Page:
South Carolina cornerback Jaycee Horn enters the 2021 NFL draft as a highly respected defensive back with top-tier genetics. The son of former Pro Bowl wide receiver, Joe Horn, Jaycee brings an appealing physical makeup and above-average athletic ability to the early rounds of the 2021 draft.
Horn’s career as a Gamecock began following a four-star rating as a high school recruit out of Alpharetta High School in Alpharetta, Georgia. The recipient of 32 scholarship offers, Horn chose South Carolina over powerhouse programs like Alabama, Clemson, Georgia, and Ohio State. He was considered a top-20 corner in his recruiting class and ranked 145th on the ESPN300 list his senior season.
Horn’s impact at South Carolina was immediate. He made 10 starts as a true freshman and was an SEC All-Freshman selection by the league’s coaches. He finished his first season with 45 tackles, 4 tackles for loss, and two sacks. He had eight pass breakups as well. He remained in the starting lineup as a sophomore and finished the 2019 season with 40 tackles and a team-best nine pass breakups. This past season, Horn started seven games and finished the year with 10 tackles, one tackle for loss, and the first two interceptions of his college career.
Physically, Horn has the kind of frame that defensive coordinators covet. At 6-1 and 205 pounds, Horn has both the length and bulk to get physical with the NFL’s X-receivers. His long limbs are an asset that he uses to his advantage, especially when he’s in recovery mode and needs to fully extend to get back into the receiver’s catch radius and make a play on the ball.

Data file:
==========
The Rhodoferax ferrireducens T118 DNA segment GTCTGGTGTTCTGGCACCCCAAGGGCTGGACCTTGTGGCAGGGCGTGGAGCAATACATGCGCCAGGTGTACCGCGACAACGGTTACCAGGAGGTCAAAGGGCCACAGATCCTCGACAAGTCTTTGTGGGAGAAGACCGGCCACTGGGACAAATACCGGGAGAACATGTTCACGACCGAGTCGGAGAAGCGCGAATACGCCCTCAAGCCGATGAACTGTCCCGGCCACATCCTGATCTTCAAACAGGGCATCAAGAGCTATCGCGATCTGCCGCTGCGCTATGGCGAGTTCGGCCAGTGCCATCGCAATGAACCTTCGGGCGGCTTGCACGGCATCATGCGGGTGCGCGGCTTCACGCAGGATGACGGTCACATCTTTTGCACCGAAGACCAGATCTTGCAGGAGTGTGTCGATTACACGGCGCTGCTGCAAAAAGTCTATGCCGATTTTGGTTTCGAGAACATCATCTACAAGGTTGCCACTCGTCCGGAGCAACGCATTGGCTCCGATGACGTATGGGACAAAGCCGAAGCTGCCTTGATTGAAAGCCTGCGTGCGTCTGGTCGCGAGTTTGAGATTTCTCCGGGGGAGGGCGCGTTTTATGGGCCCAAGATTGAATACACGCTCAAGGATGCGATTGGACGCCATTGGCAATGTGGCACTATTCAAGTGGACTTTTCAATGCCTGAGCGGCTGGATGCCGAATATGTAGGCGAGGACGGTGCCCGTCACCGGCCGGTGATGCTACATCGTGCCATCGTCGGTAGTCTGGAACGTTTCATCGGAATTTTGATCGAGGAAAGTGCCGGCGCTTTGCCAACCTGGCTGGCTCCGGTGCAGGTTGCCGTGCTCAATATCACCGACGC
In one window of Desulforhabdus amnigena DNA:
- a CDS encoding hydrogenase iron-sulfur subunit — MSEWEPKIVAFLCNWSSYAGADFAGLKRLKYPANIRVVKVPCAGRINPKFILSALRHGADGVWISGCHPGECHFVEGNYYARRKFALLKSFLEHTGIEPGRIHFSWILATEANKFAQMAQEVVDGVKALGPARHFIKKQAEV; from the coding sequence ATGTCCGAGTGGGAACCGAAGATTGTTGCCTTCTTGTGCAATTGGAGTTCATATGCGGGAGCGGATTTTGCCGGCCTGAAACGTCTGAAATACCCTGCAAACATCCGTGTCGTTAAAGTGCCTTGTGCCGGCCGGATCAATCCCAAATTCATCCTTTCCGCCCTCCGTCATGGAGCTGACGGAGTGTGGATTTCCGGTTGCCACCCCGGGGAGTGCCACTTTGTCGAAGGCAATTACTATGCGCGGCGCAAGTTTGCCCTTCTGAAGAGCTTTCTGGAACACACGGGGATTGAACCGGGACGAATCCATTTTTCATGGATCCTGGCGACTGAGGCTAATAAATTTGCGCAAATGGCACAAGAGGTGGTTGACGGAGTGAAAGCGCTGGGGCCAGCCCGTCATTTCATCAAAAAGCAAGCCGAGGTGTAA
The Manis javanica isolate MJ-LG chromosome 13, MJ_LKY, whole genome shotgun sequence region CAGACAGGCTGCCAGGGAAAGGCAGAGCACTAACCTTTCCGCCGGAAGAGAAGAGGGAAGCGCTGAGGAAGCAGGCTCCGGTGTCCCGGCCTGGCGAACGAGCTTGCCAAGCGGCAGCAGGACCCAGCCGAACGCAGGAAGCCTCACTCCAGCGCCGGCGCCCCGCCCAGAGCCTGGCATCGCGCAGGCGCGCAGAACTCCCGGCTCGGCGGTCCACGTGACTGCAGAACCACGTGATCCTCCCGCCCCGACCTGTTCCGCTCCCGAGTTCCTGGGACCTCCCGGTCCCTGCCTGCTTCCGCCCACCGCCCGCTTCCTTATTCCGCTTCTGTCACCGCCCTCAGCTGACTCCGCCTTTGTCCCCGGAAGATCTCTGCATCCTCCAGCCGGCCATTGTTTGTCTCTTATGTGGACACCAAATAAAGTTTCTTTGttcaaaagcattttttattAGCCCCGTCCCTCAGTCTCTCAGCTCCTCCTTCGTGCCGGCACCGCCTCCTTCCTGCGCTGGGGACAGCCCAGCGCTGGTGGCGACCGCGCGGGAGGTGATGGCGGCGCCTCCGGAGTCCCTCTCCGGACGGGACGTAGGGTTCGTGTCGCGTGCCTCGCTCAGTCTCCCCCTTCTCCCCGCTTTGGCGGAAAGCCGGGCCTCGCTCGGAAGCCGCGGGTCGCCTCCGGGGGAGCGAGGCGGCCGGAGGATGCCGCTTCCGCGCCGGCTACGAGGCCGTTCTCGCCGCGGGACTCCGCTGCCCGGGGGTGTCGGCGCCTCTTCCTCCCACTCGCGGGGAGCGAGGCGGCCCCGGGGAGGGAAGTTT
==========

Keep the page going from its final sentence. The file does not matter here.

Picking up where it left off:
Athletically, Horn possesses average straight-line speed and agility. He isn’t a ‘slow’ defensive back, but he doesn’t have the kind of juice that is usually found in elite corners. He plays with hesitation in the run game too, which makes his average athleticism look a tick slower than it really is. He’s the kind of prospect who will test faster than he plays.
Horn is a quality press corner who will win his fair share of reps because of his physicality and sticky coverage off the snap. But if he whiffs at the line of scrimmage, he doesn’t have the necessary athleticism to consistently recover. His long arms help him when he’s in revival mode and he should have similar levels of success as a pro. But his limitations in off coverage and in zone concepts are causes for concern. He isn’t the most instinctive cornerback — which shows up in his lack of interception totals — and at times looks confused in his coverage assignments. He’s a physical cover-guy who needs to be in that role to have a long and successful career.
Horn is a liability against the run. He doesn’t play with the ‘want-to’ that’s needed to come downhill and make a stop. He’s often arriving late to the pile and does little to contribute to his teammates’ effort to bring the play to an end. In fact, he sometimes looks disinterested when a run play is called. Of additional concern is his inability to work himself free from wide receivers tasked with blocking him.
Overall, Horn plays a premium position and possesses the kind of physical traits that are hard to find. As a result, he’ll be selected higher than his tape suggests he should be because of the expectation that he’ll be coached up in the NFL. And maybe he will be. The fact that his father was a successful pro for a long time is a big plus and there’s no denying that Horn looks every bit the part of a premier corner on the hoof. But there are just too many holes in his game to justify a first-round pick. Instead, Horn is a good value selection somewhere in the middle portion of Day 2.
GRADE: 7.4 (late-second round)